Although the Constitution B.E. 2550 has been amended in some issues for improvement over the Constitution B.E. 2540, especially in the issue of community rights, such as the establishment of the Farmer’s Council and the Free Trade Agreement, this is under a bureaucratic system in which the people’s rights and freedom are limited and controlled. 

2. The Constitution B.E. 2550 does not encourage media reform, does not invite genuine public participation, and deprives the people of their communication rights and freedom. For instance, Article 47 stipulates that the National Broadcasting and Television Commission (NBT) and the National Telecommunications Commission (NTC) are to merge into one organization to supervise radio and television broadcasting and telecommunications. This merger will lead to a monopolistic supervision of frequencies for national radio and television broadcasting and telecommunications. 

3. The present Government does not encourage genuine media reform as can be seen from the hasty and brief drafting and amendment process of the 8 Bills relating to the people’s communication rights and freedom. Namely 1) The Computer Crime Act B.E. 2550, 2) The Thai Public Broadcasting Organization Bill, B.E…, 3) The Film and Video Bill, B.E…, 4) The Broadcasting and Television Operation Bill, B.E…, 5) The Printing Bill, B.E…, 6) The Dangerous Behavior Instigation Suppression Bill, B.E…, 7) The Body controlling Allocation of Frequencies and Supervision of Radio and Television Broadcasting and Telecommunications Bill (Revision), B.E…, and 8) The Film Promotion Fund Bill, B.E…. 
The contents of the abovementioned laws legislate for the deprivation of the people’s communication rights and freedom in many respects, such as control of the media and people’s free expression, and through several other laws that are being drafted or promulgated. This can be seen from the Broadcasting and Television Operation Bill, B.E… which authorizes that an independent organization be established to suspend immediately on-air programmes by verbal instruction and maintain power over the media system by maintaining ownership of the media in government agencies. This organization is ready to expand their communication powers as the state mouthpiece through the structure of public service media within the Public Relations Department, as a government agency, and by holding ownership of both radio and television and allowing Local Administrative Organizations, as state organizations, to operate public service radio and television broadcasts. 

4. The State is pushing the Internal Security Bill, B.E…., which gives absolute power to the Army Commander in Chief as the Director of the Internal Security Operations Command with power overlapping that of the State and even extending outside the constitution. This is considered as an obvious expression of the intention to establish military authoritarianism.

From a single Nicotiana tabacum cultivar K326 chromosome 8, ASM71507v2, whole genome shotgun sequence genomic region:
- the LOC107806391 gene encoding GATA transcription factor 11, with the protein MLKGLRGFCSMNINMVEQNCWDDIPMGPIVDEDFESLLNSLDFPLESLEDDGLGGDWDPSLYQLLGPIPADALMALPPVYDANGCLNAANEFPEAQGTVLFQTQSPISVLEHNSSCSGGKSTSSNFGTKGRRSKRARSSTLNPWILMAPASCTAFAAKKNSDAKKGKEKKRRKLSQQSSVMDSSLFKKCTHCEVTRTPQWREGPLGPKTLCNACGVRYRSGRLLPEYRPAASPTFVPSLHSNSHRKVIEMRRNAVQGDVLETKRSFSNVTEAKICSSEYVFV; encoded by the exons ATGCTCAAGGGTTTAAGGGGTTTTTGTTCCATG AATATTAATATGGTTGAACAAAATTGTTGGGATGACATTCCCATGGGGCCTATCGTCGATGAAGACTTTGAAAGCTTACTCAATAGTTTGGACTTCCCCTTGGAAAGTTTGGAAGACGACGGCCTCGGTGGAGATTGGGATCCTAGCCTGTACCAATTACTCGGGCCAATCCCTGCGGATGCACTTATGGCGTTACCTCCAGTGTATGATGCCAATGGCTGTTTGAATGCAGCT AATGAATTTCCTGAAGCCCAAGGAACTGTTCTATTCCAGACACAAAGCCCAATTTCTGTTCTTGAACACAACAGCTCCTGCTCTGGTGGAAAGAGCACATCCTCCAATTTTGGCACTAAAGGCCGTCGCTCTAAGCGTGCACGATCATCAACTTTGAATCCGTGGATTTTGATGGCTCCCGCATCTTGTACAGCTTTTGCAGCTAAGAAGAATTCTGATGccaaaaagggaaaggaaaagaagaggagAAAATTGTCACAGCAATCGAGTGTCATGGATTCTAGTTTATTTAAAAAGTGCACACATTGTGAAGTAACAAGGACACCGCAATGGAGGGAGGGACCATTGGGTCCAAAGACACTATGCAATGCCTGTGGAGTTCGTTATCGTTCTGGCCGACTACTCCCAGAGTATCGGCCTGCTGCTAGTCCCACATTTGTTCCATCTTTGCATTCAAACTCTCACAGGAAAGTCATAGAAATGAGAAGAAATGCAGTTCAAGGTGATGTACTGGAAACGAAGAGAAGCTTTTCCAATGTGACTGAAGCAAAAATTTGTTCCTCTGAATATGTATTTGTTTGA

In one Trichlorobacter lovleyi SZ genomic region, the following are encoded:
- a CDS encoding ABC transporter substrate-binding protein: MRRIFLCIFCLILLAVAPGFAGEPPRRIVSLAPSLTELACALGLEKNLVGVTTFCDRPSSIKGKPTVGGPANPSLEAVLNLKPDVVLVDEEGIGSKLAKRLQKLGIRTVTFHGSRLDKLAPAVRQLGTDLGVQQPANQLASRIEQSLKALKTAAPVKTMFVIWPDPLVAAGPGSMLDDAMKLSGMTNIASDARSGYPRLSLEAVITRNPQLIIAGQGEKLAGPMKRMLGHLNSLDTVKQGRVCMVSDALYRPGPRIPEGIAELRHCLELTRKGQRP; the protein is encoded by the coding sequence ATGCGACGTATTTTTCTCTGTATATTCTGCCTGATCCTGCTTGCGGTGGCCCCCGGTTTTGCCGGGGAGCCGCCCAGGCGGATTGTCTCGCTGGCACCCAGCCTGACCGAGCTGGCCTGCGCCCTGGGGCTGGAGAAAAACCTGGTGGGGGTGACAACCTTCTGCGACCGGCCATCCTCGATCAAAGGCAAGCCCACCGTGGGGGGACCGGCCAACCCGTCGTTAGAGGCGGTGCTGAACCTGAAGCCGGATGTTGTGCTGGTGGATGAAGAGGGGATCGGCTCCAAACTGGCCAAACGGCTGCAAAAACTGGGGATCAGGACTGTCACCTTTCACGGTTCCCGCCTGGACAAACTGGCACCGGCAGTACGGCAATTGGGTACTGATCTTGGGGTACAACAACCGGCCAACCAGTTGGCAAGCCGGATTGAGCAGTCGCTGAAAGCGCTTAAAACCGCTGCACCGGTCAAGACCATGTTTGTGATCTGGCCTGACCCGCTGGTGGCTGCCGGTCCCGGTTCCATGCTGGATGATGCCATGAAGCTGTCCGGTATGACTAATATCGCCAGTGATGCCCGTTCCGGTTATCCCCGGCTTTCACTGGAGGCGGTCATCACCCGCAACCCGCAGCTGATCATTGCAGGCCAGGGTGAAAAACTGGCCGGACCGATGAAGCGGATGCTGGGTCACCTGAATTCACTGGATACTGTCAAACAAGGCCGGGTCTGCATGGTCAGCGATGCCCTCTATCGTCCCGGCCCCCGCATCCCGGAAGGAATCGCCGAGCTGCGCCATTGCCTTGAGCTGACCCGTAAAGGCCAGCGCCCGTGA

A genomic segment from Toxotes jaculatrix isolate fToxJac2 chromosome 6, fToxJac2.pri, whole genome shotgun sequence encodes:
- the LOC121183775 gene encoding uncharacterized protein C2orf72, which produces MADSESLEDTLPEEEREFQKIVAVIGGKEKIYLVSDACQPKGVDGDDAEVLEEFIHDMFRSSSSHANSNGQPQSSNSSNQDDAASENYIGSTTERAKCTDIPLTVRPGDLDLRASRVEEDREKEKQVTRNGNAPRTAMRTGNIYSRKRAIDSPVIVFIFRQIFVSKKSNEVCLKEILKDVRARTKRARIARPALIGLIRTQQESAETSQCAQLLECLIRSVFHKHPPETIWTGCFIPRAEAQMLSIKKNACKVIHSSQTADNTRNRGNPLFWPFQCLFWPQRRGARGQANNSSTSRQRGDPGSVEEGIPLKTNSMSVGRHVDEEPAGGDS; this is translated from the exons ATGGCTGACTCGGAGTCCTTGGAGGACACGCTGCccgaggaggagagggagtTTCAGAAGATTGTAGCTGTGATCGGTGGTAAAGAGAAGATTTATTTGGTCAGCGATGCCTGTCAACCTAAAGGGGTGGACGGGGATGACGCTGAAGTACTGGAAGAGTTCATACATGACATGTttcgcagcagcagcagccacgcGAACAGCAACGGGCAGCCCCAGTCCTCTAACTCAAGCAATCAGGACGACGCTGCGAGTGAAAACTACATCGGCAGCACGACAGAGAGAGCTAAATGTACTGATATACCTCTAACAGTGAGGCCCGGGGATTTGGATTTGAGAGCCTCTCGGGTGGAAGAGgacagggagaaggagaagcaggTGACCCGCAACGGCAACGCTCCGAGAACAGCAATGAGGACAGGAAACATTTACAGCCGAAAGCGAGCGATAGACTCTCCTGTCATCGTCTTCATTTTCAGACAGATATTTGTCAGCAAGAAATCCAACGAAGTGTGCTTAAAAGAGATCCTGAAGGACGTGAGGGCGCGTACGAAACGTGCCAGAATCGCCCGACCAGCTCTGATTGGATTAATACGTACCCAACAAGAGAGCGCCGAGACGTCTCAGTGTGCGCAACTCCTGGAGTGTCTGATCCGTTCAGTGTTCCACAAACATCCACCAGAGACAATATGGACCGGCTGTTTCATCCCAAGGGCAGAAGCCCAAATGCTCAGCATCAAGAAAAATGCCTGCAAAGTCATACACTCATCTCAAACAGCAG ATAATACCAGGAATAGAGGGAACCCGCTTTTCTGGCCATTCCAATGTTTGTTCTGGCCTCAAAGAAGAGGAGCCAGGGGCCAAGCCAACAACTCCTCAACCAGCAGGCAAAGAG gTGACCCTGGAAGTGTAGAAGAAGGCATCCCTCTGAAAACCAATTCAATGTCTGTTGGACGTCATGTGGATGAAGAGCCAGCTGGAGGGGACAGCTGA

As a people’s organization that has been following media reform from the beginning and emphasizing the people’s communication rights and freedom, the Northern People Media Network and the organizations listed below maintain their standpoint with the following requests: 

1. To reject the Draft Constitution B.E. 2550 since it is promulgated by an undemocratic process. The content does not lead to media reform in which the people can truly participate in media management, instead, it deprives the people of their communication rights and freedom and access to information. 

2. To bring back the Constitution B.E. 2540 with a general election held within 60 days. The elected government must amend the Constitution B.E. 2540 to become more advanced and democratic with public participation in all processes. 

3. To request the National Legislative Assembly (NLA) to cease debating and annul the 8 bills that deprive the people of their communication rights and freedom and leading to the monopoly of media management by state organizations without public participation according to the principles of democratic regimes. 

4. To demand that the Government annul and cease proposing the Internal Security Bill for consideration by the National Legislative Assembly (NLA) since this bill promotes the Army above the constitution and renders Thai society subject to military authoritarianism which does not favour media reform and the development of democracy. 

31 July 2007

Northern People Media Network 
Horizontal Communication Project
Prachadhrama News Network 
Social Space and Alternative Media Project
Community Voice Network
Campaign for Popular Media Reform (CPMR) 
Thai Volunteer Service (TVS) 
Lanna Community Radio Network
Pi Sor Heritage Club
Chiang Mai-Lamphun Land Reform Network
Community Radio Network of 17 Northern Provinces 
Chiang Mai Urban Network

Document Type : Press Release
Document ID : AHRC-PL-031-2007
Countries : Thailand,